What Kind of Church Are We, Anyway?

A sermon delivered by Rev. Dr. Randy Hammer, May 31, 2015

Matthew 18:15-20 GNT

Reading from We Would Be Free: The Congregational Way

Whenever I meet with new families who have an interest in church membership, I usually explain the kind of church—polity wise—the United Church is.  The word “polity” has to do with the type of church government peculiar to any particular congregation.  It is the way a church orders itself and conducts its affairs.  I often give a brief description of each type—and there are three—then focus on the type of polity that this United Church operates under.  But I rarely go into detail about the benefits and blessings of our type of polity.  I thought I would do that today.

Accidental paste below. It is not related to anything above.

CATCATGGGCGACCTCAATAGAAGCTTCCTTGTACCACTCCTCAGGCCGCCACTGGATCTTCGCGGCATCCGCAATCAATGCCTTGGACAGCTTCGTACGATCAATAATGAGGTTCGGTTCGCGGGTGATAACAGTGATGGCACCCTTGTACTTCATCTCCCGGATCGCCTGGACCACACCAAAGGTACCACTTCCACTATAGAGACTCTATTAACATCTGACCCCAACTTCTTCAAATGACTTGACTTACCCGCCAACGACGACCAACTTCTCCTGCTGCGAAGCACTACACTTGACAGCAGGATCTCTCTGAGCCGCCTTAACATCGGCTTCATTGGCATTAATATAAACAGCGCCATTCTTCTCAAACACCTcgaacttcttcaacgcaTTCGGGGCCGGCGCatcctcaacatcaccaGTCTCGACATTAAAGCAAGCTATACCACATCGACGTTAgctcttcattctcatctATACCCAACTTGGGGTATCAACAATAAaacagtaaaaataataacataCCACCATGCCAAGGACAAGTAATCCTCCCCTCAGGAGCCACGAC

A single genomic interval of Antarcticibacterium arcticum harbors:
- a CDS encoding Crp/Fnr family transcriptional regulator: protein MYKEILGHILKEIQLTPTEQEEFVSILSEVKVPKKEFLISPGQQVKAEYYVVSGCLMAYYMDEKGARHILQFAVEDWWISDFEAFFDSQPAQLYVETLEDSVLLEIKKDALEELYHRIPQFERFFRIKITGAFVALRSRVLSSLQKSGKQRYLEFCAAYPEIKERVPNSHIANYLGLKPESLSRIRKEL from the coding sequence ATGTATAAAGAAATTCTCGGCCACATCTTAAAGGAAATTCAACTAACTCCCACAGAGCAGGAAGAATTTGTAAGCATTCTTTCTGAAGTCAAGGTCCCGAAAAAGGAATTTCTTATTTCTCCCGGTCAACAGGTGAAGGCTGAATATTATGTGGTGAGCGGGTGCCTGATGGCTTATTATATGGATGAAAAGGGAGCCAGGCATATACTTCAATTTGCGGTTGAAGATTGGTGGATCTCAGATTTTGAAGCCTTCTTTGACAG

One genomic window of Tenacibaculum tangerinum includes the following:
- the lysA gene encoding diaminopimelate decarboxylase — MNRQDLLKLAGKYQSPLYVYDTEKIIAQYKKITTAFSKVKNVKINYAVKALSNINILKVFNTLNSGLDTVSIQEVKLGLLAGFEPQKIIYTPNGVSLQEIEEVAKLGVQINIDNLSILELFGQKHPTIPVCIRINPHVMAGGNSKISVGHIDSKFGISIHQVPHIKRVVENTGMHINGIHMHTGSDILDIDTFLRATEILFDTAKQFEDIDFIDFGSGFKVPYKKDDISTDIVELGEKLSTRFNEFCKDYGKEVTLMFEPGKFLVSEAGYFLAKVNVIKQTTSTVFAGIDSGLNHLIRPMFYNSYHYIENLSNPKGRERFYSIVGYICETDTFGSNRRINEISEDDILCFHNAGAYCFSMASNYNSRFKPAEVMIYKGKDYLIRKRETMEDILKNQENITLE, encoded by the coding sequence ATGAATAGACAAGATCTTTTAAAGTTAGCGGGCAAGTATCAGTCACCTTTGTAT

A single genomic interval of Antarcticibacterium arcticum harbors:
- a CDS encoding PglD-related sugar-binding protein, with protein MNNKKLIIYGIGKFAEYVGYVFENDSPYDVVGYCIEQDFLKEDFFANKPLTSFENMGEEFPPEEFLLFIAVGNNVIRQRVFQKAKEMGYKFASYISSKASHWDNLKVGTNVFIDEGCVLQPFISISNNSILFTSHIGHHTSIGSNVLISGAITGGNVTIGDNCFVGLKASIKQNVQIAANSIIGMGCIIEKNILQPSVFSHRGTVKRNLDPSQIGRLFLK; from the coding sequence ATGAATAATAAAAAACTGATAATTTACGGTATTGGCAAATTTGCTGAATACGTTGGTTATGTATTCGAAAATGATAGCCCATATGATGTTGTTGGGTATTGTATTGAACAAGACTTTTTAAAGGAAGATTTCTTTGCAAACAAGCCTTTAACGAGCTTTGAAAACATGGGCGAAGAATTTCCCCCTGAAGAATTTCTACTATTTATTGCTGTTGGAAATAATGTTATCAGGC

When it comes to church polity—or form of government—the three are very different.  First, let us consider the Presbyterian, or representative, form of church government.  In this form, congregations are grouped into regional bodies, most often called “presbyteries,” or in some denominations they are called “classes.”  A presbytery or classis may have two, three, four dozen, or more congregations in a geographical area.  Each congregation sends its minister and at least one elected delegate to a presbytery meeting a couple or more times each year, where decisions are made about member congregations, joint mission projects, ordination of ministers, support for institutions of higher learning, and so on.  Three or more presbyteries comprise what is called a “synod,” and all the presbyteries together comprise what is called the “general assembly,” or “general synod.”  At each step of the way, Presbyterian polity is a representative form of church government, where delegates are elected by the congregation or the presbytery to represent the rest of the church.  Those representatives act on reports and resolutions that impact all member congregations.  This form of church government is most like our United States government and the way we elect senators and congressmen and congresswomen to represent us.  In some Presbyterian churches, the greatest seat of authority resides in the presbytery, which makes decisions regarding the ordination of ministers, the oversight of congregations, the approval of pastors for individual congregations, and so on.  Denominations that fall into this category, obviously, are the many branches of the Presbyterian Church, Reformed Church in America, and others.  To be noted is the fact that some of the several thousand 17th century Puritans that came to America were Presbyterian.